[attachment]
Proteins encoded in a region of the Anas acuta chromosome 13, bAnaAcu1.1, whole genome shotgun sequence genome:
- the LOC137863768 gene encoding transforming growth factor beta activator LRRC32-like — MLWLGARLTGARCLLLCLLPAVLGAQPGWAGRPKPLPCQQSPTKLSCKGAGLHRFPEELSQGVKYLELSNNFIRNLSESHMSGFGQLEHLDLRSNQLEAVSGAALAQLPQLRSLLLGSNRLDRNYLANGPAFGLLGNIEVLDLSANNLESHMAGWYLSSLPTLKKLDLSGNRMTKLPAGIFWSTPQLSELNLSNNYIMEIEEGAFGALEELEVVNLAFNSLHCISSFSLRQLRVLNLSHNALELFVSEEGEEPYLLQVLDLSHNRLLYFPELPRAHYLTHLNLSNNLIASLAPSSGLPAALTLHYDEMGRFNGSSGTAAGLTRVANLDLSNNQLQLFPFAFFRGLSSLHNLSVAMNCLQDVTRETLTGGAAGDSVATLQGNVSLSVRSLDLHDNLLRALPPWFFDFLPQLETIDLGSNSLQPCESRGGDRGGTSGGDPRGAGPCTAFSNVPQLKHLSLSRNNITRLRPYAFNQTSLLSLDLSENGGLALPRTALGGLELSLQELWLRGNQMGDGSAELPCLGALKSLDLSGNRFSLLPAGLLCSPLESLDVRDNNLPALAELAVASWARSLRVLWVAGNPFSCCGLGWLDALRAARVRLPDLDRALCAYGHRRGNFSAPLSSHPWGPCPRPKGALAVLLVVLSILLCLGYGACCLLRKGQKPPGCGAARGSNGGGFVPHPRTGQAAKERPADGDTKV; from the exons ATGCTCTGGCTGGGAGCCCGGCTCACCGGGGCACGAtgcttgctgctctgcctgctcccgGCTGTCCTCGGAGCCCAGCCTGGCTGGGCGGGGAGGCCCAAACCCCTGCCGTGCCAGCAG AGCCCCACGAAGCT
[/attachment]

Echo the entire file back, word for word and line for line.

Proteins encoded in a region of the Anas acuta chromosome 13, bAnaAcu1.1, whole genome shotgun sequence genome:
- the LOC137863768 gene encoding transforming growth factor beta activator LRRC32-like — MLWLGARLTGARCLLLCLLPAVLGAQPGWAGRPKPLPCQQSPTKLSCKGAGLHRFPEELSQGVKYLELSNNFIRNLSESHMSGFGQLEHLDLRSNQLEAVSGAALAQLPQLRSLLLGSNRLDRNYLANGPAFGLLGNIEVLDLSANNLESHMAGWYLSSLPTLKKLDLSGNRMTKLPAGIFWSTPQLSELNLSNNYIMEIEEGAFGALEELEVVNLAFNSLHCISSFSLRQLRVLNLSHNALELFVSEEGEEPYLLQVLDLSHNRLLYFPELPRAHYLTHLNLSNNLIASLAPSSGLPAALTLHYDEMGRFNGSSGTAAGLTRVANLDLSNNQLQLFPFAFFRGLSSLHNLSVAMNCLQDVTRETLTGGAAGDSVATLQGNVSLSVRSLDLHDNLLRALPPWFFDFLPQLETIDLGSNSLQPCESRGGDRGGTSGGDPRGAGPCTAFSNVPQLKHLSLSRNNITRLRPYAFNQTSLLSLDLSENGGLALPRTALGGLELSLQELWLRGNQMGDGSAELPCLGALKSLDLSGNRFSLLPAGLLCSPLESLDVRDNNLPALAELAVASWARSLRVLWVAGNPFSCCGLGWLDALRAARVRLPDLDRALCAYGHRRGNFSAPLSSHPWGPCPRPKGALAVLLVVLSILLCLGYGACCLLRKGQKPPGCGAARGSNGGGFVPHPRTGQAAKERPADGDTKV; from the exons ATGCTCTGGCTGGGAGCCCGGCTCACCGGGGCACGAtgcttgctgctctgcctgctcccgGCTGTCCTCGGAGCCCAGCCTGGCTGGGCGGGGAGGCCCAAACCCCTGCCGTGCCAGCAG AGCCCCACGAAGCT